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Archive for June, 2008

Cosmic and Particular

June, 2008

Our daughter-in-law, Jane, interprets the saying, “It takes a village to raise a child,” quite literally. Of course, in these days, municipal boundaries are a bit wider than they used to be: a day’s plane journey appears to mark the village limits for our family.

Which is why you would have found me in Washington, DC, recently.

We had it planned for almost a year, all of us grandparents. After the baby was born, when Jane went back to work, we would each take a turn and move in for a while: a two to three week stint, getting to know Ella Rose, helping ease the family back into a life that involved two jobs and a new baby. And lucky me—only a step-grandparent, really—but welcomed in as if this child was my own blood.

I gotta tell you, it was some grand time I had.

You all know how it goes when you fall in love with a baby. There’s the nasty task of poopy diapers turned to joy when she grabs her toes and chortles. There’s the weird feeling of a small person farting on your leg, and your own delight in her loud belch. There’s the smell of a baby’s head, oh Lord, that wonderful smell. There’s watching her suck so hard that she chokes, calming her when she’s beside herself, walking the floor singing her to sleep, cleaning spit-up off her face and your clothes. There is the reality of shaping your entire day around the needs of a twelve-pound, God-infested beauty.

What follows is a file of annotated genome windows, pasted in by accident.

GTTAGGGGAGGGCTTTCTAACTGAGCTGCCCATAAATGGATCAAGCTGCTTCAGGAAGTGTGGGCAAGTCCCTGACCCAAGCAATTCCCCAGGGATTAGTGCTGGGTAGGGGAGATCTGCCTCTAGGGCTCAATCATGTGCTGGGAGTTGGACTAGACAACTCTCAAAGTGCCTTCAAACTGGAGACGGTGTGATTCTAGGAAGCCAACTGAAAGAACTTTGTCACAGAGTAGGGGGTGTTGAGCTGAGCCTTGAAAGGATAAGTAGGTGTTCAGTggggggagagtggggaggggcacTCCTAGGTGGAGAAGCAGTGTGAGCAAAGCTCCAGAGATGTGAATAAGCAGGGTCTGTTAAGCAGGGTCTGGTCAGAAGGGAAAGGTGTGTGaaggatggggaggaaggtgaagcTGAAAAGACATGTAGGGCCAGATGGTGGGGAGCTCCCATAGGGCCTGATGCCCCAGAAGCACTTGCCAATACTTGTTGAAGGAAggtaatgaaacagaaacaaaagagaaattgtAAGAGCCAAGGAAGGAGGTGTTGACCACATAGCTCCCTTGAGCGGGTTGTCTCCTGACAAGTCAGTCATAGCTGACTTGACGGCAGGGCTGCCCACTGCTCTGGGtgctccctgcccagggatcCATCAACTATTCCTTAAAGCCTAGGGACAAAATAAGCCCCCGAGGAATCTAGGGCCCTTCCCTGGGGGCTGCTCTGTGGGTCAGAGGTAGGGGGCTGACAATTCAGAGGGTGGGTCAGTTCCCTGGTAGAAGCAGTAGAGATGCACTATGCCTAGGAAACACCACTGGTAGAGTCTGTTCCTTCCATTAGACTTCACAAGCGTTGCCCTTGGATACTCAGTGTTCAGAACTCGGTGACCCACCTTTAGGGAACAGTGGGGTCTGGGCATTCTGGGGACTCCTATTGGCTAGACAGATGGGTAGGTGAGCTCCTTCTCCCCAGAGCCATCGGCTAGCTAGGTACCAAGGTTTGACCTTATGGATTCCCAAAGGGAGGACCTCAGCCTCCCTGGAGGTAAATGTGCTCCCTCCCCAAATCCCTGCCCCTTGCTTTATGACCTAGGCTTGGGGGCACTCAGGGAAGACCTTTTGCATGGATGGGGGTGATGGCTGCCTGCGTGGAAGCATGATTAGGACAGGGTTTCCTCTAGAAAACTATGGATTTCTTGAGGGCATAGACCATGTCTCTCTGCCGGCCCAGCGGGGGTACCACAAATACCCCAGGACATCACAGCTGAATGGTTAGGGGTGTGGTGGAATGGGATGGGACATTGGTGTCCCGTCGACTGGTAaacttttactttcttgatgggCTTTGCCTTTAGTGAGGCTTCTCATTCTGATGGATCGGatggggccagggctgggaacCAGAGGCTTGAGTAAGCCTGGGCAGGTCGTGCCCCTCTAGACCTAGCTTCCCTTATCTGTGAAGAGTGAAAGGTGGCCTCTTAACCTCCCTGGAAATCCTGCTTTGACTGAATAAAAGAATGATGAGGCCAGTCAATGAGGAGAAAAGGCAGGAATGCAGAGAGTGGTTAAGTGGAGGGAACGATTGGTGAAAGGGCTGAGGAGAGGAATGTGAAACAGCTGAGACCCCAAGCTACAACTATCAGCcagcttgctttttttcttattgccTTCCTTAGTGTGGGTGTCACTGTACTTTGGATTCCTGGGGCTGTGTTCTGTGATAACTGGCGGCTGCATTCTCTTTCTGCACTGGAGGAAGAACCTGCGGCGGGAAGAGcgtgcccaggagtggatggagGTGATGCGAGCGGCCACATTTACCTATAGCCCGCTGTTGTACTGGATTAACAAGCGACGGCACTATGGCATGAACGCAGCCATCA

In between the baby tasks and the general work of the house, I managed to read A General Theory of Love by Lewis, Amini, and Lannon. It’s a great book: if you were to pick up my copy, you’d find dog-eared, underlined page after dog-eared, underlined page. As I was learning to attend to this small being, I was reading about the profound effect that loving attention has on the open-loop physiology of an infant. It was amazing to read a scientific explanation of what I was experiencing—that because I’d paid attention to the fact that she cried a certain way when she was tired, if I didn’t get frustrated or afraid but instead held a calm place in my heart (in their parlance, did my own limbic regulation), she could let go, flop against my shoulder, sigh, slide into sleep. In a new way, I understood just how particular we each need love to be, and why we long for someone to “get” us, to notice us as an individual. It’s not just a good thing, this kind of specific, attentive love; it’s the thing that assures our very survival. It makes us whole.